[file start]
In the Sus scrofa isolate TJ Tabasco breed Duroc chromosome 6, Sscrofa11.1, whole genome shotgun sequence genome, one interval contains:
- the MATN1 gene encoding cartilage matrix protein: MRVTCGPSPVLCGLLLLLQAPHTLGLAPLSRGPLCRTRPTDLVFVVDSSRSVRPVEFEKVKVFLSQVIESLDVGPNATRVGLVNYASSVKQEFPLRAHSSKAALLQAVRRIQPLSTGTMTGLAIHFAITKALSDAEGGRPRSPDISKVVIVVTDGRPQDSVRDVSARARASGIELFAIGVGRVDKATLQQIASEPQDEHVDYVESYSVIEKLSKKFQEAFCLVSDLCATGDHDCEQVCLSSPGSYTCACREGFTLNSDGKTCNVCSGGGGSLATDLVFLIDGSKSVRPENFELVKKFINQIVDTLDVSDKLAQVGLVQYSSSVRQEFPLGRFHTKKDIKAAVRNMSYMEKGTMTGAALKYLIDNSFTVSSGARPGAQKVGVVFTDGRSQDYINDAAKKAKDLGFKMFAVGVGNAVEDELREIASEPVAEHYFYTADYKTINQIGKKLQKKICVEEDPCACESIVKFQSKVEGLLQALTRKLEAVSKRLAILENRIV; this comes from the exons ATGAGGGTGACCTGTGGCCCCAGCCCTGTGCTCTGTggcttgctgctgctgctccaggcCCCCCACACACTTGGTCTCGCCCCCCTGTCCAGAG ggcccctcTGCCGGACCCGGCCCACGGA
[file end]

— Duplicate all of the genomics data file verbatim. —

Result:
In the Sus scrofa isolate TJ Tabasco breed Duroc chromosome 6, Sscrofa11.1, whole genome shotgun sequence genome, one interval contains:
- the MATN1 gene encoding cartilage matrix protein: MRVTCGPSPVLCGLLLLLQAPHTLGLAPLSRGPLCRTRPTDLVFVVDSSRSVRPVEFEKVKVFLSQVIESLDVGPNATRVGLVNYASSVKQEFPLRAHSSKAALLQAVRRIQPLSTGTMTGLAIHFAITKALSDAEGGRPRSPDISKVVIVVTDGRPQDSVRDVSARARASGIELFAIGVGRVDKATLQQIASEPQDEHVDYVESYSVIEKLSKKFQEAFCLVSDLCATGDHDCEQVCLSSPGSYTCACREGFTLNSDGKTCNVCSGGGGSLATDLVFLIDGSKSVRPENFELVKKFINQIVDTLDVSDKLAQVGLVQYSSSVRQEFPLGRFHTKKDIKAAVRNMSYMEKGTMTGAALKYLIDNSFTVSSGARPGAQKVGVVFTDGRSQDYINDAAKKAKDLGFKMFAVGVGNAVEDELREIASEPVAEHYFYTADYKTINQIGKKLQKKICVEEDPCACESIVKFQSKVEGLLQALTRKLEAVSKRLAILENRIV; this comes from the exons ATGAGGGTGACCTGTGGCCCCAGCCCTGTGCTCTGTggcttgctgctgctgctccaggcCCCCCACACACTTGGTCTCGCCCCCCTGTCCAGAG ggcccctcTGCCGGACCCGGCCCACGGA